In the old times the theatre used to be a one-sex institution – strictly no women, boys and young men portraying the female characters of a play. Of course, the situation changed with the passing of time, and women got into their own, becoming actresses, claiming female parts and making men recede to male parts. This true-to-life arrangement became established. While it is natural for an actor or actress to consider offers consistent with their gender, sometimes a chance presents itself to come out with a more complex and challenging role and play a person of the opposite gender – a trans gender person. On the other hand, it draws a lot of attention and excites interest – like in the recent case of Eddie Redmayne, a British actor playing the part of Lili Elbe in The Danish Girl, somebody who went in for gender reassignment surgery.
How it happens that an actor/actress is offered or ventures to take on a trans gender role is a story different from case to case. Some actors see it as a great comical opportunity where they can make the audience laugh; with others it’s a chance to showcase their diversity and overwhelm the public with their rendition of a subtle psychological personality. Whichever the case, here are some movie stars who took up the challenge and came out victorious.
Hairspray is a successful performance that started off as a musical and then became a movie. One of the characters, Edna Turnblad, has been played by a male actor from the start, and the tradition was stuck to when the Broadway show went to Hollywood. The choice of the actor fell on John Travolta who, well-remembered from his performance in Grease as Danny, so undoubtedly male, did manage to expand his professional capacity to a remarkable degree. Travolta put in a lot of work to create an impressive personality as well as gave himself over into the hands of the studio’s dressing and make up experts to undergo a total transformation in appearance.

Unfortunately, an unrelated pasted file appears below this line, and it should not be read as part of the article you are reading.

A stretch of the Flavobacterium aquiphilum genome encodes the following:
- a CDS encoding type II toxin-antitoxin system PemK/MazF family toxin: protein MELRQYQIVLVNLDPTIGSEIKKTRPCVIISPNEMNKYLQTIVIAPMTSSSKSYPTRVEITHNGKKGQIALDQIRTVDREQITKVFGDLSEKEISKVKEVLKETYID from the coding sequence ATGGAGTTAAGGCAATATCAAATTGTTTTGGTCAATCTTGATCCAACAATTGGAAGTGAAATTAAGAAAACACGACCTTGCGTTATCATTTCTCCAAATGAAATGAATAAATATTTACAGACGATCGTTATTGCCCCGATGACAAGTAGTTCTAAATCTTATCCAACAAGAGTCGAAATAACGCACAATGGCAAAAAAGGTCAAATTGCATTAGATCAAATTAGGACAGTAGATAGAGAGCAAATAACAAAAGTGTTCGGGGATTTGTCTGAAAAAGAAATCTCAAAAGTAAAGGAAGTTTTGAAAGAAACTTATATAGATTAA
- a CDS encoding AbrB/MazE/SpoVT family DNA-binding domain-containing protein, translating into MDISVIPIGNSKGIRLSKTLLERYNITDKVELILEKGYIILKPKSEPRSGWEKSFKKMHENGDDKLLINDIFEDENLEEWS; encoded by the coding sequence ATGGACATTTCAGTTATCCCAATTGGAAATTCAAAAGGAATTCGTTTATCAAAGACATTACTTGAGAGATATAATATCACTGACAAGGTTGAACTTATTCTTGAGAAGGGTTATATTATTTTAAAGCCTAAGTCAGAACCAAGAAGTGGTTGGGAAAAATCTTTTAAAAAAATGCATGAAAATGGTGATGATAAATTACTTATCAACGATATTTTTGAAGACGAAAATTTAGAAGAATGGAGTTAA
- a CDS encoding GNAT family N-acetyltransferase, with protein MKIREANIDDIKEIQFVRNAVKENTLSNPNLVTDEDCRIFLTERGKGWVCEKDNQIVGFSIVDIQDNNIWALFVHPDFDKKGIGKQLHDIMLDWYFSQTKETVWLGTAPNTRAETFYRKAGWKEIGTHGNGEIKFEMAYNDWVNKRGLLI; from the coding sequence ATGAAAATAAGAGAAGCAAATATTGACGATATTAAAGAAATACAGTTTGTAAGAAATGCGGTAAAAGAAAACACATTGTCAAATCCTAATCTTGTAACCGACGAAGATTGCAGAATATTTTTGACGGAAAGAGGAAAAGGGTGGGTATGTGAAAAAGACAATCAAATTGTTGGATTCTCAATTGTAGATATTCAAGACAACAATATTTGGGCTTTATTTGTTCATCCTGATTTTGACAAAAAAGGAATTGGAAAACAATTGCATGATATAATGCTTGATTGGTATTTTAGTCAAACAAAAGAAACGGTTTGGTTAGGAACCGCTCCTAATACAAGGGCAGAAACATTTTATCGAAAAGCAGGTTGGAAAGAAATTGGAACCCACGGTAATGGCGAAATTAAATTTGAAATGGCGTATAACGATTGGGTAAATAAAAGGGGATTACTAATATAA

As Bob Dylan’s life was made into a film in 2007, I’m Not There, the movie featured quite a number of marvelous actors who acquitted themselves well, but all of them were overshadowed by Cate Blanchett’s rendition. Former Queen Elizabeth and Galadriel from The Lord of the Rings, both very feminine characters, this time Blanchett personified Jude Quinn, a musician who follows Dylan’s twists of fate in the 1960ies. Even those who knew that Blanchett can deliver greatly were surprised to see how well she carried off her part – which was marked by collecting a Volpi Cup for Best Actress from Venice, the Golden Globe Award, and an Academy Award for Best Supporting Actress nomination.
John Cameron Mitchell
Not only John Cameron Mitchell played the blond-locked singer Hedwig trying to effect an escape from East Germany in Hedwig and the Angry Inch, another movie adapted from a stage musical, but he is also the man behind the production of the cult-inspiring drama. In addition, he lent his vocal abilities to the soundtrack. He showed a deep involvement in the story of his hero/heroine and on the strength of this was able to create a movie that gained devoted fans the world over and became a cultural phenomenon.